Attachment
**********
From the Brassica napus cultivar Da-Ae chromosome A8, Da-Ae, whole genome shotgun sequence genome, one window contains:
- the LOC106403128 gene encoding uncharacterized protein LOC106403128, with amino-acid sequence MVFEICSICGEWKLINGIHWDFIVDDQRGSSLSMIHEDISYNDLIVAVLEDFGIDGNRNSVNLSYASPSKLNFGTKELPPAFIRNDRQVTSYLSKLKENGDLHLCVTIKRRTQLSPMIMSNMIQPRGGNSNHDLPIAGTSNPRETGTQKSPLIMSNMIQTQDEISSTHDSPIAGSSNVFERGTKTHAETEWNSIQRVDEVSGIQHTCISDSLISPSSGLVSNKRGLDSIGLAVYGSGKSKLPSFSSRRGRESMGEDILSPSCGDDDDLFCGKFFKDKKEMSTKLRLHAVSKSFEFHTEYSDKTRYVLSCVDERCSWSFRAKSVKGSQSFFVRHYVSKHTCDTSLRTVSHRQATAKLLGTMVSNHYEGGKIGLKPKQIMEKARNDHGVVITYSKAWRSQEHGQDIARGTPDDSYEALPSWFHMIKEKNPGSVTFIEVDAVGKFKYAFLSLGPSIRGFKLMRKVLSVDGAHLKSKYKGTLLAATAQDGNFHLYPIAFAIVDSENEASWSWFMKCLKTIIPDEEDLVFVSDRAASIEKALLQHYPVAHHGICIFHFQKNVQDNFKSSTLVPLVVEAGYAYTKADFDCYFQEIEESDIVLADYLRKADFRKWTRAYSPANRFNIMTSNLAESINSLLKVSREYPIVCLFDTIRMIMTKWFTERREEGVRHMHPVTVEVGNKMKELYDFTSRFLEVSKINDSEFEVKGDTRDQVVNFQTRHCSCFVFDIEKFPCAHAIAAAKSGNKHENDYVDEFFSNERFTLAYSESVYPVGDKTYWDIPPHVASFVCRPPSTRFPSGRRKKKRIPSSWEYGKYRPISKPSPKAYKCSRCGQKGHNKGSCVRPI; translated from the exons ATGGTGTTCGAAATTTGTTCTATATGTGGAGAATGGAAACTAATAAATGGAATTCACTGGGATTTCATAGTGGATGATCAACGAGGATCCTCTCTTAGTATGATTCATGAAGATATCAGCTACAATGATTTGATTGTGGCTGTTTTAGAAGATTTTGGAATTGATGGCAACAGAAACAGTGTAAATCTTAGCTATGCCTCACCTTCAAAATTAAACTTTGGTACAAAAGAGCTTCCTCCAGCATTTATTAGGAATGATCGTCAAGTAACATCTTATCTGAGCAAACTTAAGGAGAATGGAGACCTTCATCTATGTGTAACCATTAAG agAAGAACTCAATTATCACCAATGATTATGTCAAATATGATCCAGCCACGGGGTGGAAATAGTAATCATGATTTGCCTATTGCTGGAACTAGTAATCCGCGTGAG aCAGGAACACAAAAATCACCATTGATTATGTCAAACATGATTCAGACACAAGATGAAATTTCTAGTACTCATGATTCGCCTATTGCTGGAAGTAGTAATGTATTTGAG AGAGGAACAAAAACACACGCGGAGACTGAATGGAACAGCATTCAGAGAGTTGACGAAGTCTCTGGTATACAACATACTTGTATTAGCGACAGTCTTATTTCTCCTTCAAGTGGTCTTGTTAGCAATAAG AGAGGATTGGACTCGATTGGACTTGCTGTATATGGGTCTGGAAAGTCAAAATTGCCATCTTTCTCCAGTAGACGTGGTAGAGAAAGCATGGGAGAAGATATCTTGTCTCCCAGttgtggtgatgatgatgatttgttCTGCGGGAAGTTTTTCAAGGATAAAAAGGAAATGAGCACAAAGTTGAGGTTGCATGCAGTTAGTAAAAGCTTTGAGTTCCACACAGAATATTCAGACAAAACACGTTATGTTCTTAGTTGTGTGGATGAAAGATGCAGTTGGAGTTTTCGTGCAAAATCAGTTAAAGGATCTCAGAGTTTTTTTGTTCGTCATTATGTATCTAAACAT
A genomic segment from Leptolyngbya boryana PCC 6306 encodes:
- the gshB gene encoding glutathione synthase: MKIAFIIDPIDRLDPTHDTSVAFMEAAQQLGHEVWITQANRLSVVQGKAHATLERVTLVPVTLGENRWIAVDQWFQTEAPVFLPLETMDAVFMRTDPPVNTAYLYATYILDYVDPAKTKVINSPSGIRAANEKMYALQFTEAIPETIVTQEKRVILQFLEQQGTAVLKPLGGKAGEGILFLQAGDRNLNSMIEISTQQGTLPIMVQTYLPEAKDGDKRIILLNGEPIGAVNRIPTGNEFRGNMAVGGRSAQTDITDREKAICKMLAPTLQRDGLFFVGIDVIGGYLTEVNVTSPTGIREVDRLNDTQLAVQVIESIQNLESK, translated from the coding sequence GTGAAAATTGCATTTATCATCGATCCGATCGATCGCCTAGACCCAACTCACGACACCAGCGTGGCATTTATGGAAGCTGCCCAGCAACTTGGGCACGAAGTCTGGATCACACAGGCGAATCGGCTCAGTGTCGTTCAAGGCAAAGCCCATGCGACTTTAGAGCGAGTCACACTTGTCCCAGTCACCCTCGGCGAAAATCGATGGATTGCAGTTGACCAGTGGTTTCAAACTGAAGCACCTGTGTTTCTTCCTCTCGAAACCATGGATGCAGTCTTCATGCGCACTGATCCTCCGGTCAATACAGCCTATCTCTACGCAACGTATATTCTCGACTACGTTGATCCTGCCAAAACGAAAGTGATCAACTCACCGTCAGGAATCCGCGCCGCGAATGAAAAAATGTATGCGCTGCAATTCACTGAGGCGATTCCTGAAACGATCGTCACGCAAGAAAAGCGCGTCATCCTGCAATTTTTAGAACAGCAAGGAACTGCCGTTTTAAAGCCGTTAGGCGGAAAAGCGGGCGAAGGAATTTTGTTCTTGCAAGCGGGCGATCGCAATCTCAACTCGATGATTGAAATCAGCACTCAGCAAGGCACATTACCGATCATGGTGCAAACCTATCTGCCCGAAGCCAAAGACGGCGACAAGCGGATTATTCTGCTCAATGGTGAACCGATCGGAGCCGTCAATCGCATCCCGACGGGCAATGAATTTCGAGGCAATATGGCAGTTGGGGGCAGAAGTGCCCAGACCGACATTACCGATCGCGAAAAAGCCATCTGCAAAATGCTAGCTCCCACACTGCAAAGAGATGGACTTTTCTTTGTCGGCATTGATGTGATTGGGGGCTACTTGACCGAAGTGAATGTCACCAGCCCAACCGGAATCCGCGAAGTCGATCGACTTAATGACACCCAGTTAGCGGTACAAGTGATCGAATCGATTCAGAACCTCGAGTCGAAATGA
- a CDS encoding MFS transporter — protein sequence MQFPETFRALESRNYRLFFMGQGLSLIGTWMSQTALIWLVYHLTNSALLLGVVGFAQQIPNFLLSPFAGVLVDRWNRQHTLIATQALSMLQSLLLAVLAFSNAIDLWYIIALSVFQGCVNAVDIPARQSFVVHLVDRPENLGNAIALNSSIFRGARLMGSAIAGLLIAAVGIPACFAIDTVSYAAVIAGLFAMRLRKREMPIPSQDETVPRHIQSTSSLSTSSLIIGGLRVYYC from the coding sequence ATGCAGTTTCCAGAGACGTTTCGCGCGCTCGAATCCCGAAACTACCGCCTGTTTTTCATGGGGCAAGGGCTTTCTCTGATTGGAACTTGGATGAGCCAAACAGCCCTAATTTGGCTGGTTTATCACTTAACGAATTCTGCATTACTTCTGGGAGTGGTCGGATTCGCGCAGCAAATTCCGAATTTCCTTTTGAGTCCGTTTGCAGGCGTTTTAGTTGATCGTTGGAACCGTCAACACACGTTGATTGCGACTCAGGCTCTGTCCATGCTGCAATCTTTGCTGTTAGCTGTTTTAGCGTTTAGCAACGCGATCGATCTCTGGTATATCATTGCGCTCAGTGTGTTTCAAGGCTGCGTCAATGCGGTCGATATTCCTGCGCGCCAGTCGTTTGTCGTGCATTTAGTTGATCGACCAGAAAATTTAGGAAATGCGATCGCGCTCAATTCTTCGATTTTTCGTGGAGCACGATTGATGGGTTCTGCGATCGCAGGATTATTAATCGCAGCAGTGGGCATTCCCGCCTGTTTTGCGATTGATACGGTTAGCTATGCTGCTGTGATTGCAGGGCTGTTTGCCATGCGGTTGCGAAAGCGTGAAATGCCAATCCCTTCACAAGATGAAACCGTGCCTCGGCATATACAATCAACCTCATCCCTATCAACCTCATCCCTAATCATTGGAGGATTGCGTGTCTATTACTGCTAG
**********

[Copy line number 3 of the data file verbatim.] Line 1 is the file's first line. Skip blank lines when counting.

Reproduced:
A genomic segment from Leptolyngbya boryana PCC 6306 encodes: